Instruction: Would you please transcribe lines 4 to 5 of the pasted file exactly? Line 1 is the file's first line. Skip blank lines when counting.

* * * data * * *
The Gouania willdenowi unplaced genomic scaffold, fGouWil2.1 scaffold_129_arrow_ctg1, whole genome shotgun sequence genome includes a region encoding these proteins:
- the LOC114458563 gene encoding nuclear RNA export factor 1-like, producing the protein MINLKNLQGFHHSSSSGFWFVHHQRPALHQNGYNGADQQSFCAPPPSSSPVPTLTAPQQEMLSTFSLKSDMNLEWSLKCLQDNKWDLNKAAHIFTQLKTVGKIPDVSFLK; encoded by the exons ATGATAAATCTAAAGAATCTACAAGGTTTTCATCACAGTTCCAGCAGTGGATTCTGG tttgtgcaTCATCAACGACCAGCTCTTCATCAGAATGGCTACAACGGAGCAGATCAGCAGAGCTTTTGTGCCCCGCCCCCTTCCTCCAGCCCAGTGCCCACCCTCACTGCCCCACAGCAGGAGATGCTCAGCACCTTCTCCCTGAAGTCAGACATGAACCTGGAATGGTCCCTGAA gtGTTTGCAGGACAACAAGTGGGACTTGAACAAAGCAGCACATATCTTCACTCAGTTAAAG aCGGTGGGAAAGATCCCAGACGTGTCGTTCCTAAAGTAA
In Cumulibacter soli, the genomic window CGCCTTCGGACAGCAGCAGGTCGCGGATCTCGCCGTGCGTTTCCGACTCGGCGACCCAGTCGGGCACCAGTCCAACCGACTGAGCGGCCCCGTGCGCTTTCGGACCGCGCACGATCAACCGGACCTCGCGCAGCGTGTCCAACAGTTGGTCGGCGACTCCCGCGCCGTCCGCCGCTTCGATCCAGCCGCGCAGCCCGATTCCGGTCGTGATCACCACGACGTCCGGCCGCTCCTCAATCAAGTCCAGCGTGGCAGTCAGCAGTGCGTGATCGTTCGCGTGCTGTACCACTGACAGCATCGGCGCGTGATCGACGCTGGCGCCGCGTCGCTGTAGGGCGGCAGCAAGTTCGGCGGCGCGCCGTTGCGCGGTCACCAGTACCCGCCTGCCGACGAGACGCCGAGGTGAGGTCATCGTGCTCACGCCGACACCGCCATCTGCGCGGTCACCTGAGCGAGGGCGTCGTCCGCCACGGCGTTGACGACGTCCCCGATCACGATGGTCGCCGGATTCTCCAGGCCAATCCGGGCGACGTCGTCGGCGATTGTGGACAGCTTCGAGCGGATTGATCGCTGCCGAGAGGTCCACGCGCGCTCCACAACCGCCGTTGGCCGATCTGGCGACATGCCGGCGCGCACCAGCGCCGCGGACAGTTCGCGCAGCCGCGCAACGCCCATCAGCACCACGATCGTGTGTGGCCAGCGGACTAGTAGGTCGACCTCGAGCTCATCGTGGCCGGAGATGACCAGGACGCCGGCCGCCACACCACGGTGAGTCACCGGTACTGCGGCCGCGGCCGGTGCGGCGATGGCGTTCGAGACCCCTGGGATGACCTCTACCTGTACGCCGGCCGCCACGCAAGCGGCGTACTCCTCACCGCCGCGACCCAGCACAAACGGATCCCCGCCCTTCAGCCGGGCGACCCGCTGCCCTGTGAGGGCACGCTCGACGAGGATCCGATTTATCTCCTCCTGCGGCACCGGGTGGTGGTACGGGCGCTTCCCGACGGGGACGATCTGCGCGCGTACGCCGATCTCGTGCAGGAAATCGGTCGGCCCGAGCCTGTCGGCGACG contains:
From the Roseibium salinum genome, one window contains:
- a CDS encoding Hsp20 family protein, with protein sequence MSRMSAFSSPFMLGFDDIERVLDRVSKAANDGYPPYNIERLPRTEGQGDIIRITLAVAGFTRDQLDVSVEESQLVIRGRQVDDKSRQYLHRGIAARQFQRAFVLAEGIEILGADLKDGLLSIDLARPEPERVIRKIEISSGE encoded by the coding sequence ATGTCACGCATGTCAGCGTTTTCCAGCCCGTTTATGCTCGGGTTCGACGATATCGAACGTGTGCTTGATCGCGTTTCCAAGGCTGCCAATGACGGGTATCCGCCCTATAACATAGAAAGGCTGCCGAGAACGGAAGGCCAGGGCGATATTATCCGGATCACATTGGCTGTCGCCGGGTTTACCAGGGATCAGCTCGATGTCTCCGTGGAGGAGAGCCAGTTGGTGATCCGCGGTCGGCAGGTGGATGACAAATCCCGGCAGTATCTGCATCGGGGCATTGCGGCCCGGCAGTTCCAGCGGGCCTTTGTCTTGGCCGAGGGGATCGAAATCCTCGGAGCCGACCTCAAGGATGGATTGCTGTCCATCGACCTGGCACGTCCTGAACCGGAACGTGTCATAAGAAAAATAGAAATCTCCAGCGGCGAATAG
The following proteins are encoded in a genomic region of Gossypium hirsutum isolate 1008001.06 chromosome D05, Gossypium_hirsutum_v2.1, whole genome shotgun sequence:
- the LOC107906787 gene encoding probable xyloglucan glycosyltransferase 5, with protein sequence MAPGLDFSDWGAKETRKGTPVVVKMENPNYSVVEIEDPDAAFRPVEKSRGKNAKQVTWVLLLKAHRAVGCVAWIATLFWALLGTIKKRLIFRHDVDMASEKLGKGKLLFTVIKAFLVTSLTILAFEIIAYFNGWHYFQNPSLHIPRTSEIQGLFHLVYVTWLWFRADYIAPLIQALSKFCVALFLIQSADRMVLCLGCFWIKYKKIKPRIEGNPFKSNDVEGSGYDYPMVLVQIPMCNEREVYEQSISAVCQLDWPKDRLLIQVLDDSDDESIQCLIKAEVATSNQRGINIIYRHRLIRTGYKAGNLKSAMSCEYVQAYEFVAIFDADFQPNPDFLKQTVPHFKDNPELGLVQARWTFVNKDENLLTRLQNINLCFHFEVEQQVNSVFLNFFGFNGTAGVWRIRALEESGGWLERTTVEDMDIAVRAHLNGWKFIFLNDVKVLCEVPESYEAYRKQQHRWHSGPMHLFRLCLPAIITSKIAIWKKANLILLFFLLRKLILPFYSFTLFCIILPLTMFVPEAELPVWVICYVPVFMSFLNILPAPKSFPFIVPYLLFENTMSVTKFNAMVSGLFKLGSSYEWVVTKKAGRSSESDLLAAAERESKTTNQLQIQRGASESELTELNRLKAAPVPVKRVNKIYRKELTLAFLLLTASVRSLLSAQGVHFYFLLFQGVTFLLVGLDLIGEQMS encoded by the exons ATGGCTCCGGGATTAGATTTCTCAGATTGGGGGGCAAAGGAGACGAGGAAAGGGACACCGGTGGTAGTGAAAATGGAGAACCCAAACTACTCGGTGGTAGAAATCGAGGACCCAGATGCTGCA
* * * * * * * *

From the Roseibium salinum genome, one window contains:
- a CDS encoding Hsp20 family protein, with protein sequence MSRMSAFSSPFMLGFDDIERVLDRVSKAANDGYPPYNIERLPRTEGQGDIIRITLAVAGFTRDQLDVSVEESQLVIRGRQVDDKSRQYLHRGIAARQFQRAFVLAEGIEILGADLKDGLLSIDLARPEPERVIRKIEISSGE encoded by the coding sequence ATGTCACGCATGTCAGCGTTTTCCAGCCCGTTTATGCTCGGGTTCGACGATATCGAACGTGTGCTTGATCGCGTTTCCAAGGCTGCCAATGACGGGTATCCGCCCTATAACATAGAAAGGCTGCCGAGAACGGAAGGCCAGGGCGATATTATCCGGATCACATTGGCTGTCGCCGGGTTTACCAGGGATCAGCTCGATGTCTCCGTGGAGGAGAGCCAGTTGGTGATCCGCGGTCGGCAGGTGGATGACAAATCCCGGCAGTATCTGCATCGGGGCATTGCGGCCCGGCAGTTCCAGCGGGCCTTTGTCTTGGCCGAGGGGATCGAAATCCTCGGAGCCGACCTCAAGGATGGATTGCTGTCCATCGACCTGGCACGTCCTGAACCGGAACGTGTCATAAGAAAAATAGAAATCTCCAGCGGCGAATAG